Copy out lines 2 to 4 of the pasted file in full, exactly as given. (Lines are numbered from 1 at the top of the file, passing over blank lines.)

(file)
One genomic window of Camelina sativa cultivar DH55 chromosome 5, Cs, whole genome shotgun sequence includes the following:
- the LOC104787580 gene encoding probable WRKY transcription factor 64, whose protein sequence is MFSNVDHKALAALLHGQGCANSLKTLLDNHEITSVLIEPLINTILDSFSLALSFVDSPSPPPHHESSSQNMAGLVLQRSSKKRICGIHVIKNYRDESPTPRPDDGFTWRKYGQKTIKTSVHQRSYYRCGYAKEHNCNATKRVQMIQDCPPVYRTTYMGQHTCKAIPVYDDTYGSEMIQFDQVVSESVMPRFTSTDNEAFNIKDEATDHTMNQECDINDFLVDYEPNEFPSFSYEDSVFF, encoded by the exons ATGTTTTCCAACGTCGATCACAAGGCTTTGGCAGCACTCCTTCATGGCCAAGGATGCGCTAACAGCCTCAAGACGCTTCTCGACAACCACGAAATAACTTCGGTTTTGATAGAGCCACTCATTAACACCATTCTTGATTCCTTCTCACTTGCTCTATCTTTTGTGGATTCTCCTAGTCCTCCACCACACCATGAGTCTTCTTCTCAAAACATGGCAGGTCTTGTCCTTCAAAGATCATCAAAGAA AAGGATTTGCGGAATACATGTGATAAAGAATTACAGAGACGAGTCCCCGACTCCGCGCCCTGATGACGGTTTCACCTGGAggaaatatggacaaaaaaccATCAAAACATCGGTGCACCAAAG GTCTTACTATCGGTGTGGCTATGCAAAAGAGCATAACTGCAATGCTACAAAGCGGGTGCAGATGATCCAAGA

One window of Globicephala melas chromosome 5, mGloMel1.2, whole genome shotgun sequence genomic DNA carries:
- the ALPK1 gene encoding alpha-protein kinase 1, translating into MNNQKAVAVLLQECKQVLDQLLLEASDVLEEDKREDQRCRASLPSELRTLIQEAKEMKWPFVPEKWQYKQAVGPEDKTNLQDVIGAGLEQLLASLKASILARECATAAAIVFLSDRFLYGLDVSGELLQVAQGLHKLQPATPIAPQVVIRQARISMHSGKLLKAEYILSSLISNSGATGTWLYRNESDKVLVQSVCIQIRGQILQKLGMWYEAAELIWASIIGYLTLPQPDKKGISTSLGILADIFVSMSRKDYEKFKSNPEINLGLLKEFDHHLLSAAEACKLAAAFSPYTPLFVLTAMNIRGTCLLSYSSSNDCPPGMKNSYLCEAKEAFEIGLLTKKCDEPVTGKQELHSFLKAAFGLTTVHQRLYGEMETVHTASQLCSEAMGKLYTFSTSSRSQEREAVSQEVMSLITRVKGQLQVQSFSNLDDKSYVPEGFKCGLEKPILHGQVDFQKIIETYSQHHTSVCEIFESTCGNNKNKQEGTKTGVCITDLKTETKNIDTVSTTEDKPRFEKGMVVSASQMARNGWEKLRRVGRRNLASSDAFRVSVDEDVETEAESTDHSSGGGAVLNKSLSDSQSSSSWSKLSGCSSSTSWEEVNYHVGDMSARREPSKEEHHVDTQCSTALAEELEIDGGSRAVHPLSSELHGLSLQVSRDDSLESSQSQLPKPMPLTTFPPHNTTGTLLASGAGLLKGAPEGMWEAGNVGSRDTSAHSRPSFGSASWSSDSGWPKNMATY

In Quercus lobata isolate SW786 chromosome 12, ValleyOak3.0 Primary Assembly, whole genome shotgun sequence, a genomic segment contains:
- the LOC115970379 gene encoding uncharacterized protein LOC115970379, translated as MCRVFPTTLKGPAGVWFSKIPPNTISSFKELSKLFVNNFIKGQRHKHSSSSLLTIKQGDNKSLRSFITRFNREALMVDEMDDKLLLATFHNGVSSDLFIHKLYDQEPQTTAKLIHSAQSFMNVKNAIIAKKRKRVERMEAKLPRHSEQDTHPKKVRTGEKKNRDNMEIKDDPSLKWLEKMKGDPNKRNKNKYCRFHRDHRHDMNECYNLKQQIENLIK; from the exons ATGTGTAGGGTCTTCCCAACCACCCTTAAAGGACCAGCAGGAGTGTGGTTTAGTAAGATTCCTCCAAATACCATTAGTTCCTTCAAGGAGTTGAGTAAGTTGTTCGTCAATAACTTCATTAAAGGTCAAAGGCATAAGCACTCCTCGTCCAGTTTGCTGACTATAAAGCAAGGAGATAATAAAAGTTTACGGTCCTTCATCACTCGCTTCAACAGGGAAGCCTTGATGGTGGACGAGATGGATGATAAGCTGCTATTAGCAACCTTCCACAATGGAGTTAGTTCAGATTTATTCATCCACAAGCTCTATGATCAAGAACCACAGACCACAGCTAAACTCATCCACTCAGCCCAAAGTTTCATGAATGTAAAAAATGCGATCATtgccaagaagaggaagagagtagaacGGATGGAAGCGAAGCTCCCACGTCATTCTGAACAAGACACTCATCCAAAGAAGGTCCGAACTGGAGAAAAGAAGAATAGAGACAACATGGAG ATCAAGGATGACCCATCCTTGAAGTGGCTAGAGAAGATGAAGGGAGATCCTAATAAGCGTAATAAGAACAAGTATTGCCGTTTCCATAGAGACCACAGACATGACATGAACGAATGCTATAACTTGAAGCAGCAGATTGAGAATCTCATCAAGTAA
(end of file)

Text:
- the LOC104787580 gene encoding probable WRKY transcription factor 64, whose protein sequence is MFSNVDHKALAALLHGQGCANSLKTLLDNHEITSVLIEPLINTILDSFSLALSFVDSPSPPPHHESSSQNMAGLVLQRSSKKRICGIHVIKNYRDESPTPRPDDGFTWRKYGQKTIKTSVHQRSYYRCGYAKEHNCNATKRVQMIQDCPPVYRTTYMGQHTCKAIPVYDDTYGSEMIQFDQVVSESVMPRFTSTDNEAFNIKDEATDHTMNQECDINDFLVDYEPNEFPSFSYEDSVFF, encoded by the exons ATGTTTTCCAACGTCGATCACAAGGCTTTGGCAGCACTCCTTCATGGCCAAGGATGCGCTAACAGCCTCAAGACGCTTCTCGACAACCACGAAATAACTTCGGTTTTGATAGAGCCACTCATTAACACCATTCTTGATTCCTTCTCACTTGCTCTATCTTTTGTGGATTCTCCTAGTCCTCCACCACACCATGAGTCTTCTTCTCAAAACATGGCAGGTCTTGTCCTTCAAAGATCATCAAAGAA AAGGATTTGCGGAATACATGTGATAAAGAATTACAGAGACGAGTCCCCGACTCCGCGCCCTGATGACGGTTTCACCTGGAggaaatatggacaaaaaaccATCAAAACATCGGTGCACCAAAG GTCTTACTATCGGTGTGGCTATGCAAAAGAGCATAACTGCAATGCTACAAAGCGGGTGCAGATGATCCAAGA

One window of Globicephala melas chromosome 5, mGloMel1.2, whole genome shotgun sequence genomic DNA carries:
- the ALPK1 gene encoding alpha-protein kinase 1, translating into MNNQKAVAVLLQECKQVLDQLLLEASDVLEEDKREDQRCRASLPSELRTLIQEAKEMKWPFVPEKWQYKQAVGPEDKTNLQDVIGAGLEQLLASLKASILARECATAAAIVFLSDRFLYGLDVSGELLQVAQGLHKLQPATPIAPQVVIRQARISMHSGKLLKAEYILSSLISNSGATGTWLYRNESDKVLVQSVCIQIRGQILQKLGMWYEAAELIWASIIGYLTLPQPDKKGISTSLGILADIFVSMSRKDYEKFKSNPEINLGLLKEFDHHLLSAAEACKLAAAFSPYTPLFVLTAMNIRGTCLLSYSSSNDCPPGMKNSYLCEAKEAFEIGLLTKKCDEPVTGKQELHSFLKAAFGLTTVHQRLYGEMETVHTASQLCSEAMGKLYTFSTSSRSQEREAVSQEVMSLITRVKGQLQVQSFSNLDDKSYVPEGFKCGLEKPILHGQVDFQKIIETYSQHHTSVCEIFESTCGNNKNKQEGTKTGVCITDLKTETKNIDTVSTTEDKPRFEKGMVVSASQMARNGWEKLRRVGRRNLASSDAFRVSVDEDVETEAESTDHSSGGGAVLNKSLSDSQSSSSWSKLSGCSSSTSWEEVNYHVGDMSARREPSKEEHHVDTQCSTALAEELEIDGGSRAVHPLSSELHGLSLQVSRDDSLESSQSQLPKPMPLTTFPPHNTTGTLLASGAGLLKGAPEGMWEAGNVGSRDTSAHSRPSFGSASWSSDSGWPKNMATY